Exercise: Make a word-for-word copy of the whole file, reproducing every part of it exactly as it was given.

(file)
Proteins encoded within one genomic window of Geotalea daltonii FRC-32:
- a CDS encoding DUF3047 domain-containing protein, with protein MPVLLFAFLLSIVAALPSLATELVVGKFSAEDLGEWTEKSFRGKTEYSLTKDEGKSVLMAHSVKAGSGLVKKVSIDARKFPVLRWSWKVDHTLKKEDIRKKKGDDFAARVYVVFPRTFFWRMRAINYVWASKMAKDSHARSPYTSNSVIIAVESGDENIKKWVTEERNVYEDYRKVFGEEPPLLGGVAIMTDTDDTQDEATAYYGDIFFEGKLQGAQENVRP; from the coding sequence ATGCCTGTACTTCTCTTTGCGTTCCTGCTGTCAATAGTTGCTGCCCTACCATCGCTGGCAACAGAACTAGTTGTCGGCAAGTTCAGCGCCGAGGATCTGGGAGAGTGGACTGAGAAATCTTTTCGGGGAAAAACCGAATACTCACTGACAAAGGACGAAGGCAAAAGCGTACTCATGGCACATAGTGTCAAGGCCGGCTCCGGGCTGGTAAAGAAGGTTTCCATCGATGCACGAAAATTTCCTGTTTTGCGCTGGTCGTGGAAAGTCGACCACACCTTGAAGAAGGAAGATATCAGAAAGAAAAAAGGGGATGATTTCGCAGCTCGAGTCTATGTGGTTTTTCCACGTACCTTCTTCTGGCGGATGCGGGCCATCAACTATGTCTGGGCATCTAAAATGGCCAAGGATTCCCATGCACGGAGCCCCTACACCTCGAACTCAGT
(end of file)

Proteins encoded within one genomic window of Geotalea daltonii FRC-32:
- a CDS encoding DUF3047 domain-containing protein, with protein MPVLLFAFLLSIVAALPSLATELVVGKFSAEDLGEWTEKSFRGKTEYSLTKDEGKSVLMAHSVKAGSGLVKKVSIDARKFPVLRWSWKVDHTLKKEDIRKKKGDDFAARVYVVFPRTFFWRMRAINYVWASKMAKDSHARSPYTSNSVIIAVESGDENIKKWVTEERNVYEDYRKVFGEEPPLLGGVAIMTDTDDTQDEATAYYGDIFFEGKLQGAQENVRP; from the coding sequence ATGCCTGTACTTCTCTTTGCGTTCCTGCTGTCAATAGTTGCTGCCCTACCATCGCTGGCAACAGAACTAGTTGTCGGCAAGTTCAGCGCCGAGGATCTGGGAGAGTGGACTGAGAAATCTTTTCGGGGAAAAACCGAATACTCACTGACAAAGGACGAAGGCAAAAGCGTACTCATGGCACATAGTGTCAAGGCCGGCTCCGGGCTGGTAAAGAAGGTTTCCATCGATGCACGAAAATTTCCTGTTTTGCGCTGGTCGTGGAAAGTCGACCACACCTTGAAGAAGGAAGATATCAGAAAGAAAAAAGGGGATGATTTCGCAGCTCGAGTCTATGTGGTTTTTCCACGTACCTTCTTCTGGCGGATGCGGGCCATCAACTATGTCTGGGCATCTAAAATGGCCAAGGATTCCCATGCACGGAGCCCCTACACCTCGAACTCAGT